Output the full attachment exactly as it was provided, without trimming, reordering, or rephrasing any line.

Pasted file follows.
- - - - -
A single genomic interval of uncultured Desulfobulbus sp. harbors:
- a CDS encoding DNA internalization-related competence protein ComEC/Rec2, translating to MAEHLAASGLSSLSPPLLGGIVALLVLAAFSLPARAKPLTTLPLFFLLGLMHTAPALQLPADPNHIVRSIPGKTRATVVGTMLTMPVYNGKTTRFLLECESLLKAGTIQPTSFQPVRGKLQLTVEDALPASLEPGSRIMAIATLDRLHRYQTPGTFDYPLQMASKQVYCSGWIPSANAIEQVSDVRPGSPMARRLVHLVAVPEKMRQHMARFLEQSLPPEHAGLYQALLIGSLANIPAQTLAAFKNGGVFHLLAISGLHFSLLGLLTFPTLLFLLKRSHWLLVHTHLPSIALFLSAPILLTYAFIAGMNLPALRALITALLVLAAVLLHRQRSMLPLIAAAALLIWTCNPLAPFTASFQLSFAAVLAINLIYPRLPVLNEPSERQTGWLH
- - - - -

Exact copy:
A single genomic interval of uncultured Desulfobulbus sp. harbors:
- a CDS encoding DNA internalization-related competence protein ComEC/Rec2, translating to MAEHLAASGLSSLSPPLLGGIVALLVLAAFSLPARAKPLTTLPLFFLLGLMHTAPALQLPADPNHIVRSIPGKTRATVVGTMLTMPVYNGKTTRFLLECESLLKAGTIQPTSFQPVRGKLQLTVEDALPASLEPGSRIMAIATLDRLHRYQTPGTFDYPLQMASKQVYCSGWIPSANAIEQVSDVRPGSPMARRLVHLVAVPEKMRQHMARFLEQSLPPEHAGLYQALLIGSLANIPAQTLAAFKNGGVFHLLAISGLHFSLLGLLTFPTLLFLLKRSHWLLVHTHLPSIALFLSAPILLTYAFIAGMNLPALRALITALLVLAAVLLHRQRSMLPLIAAAALLIWTCNPLAPFTASFQLSFAAVLAINLIYPRLPVLNEPSERQTGWLH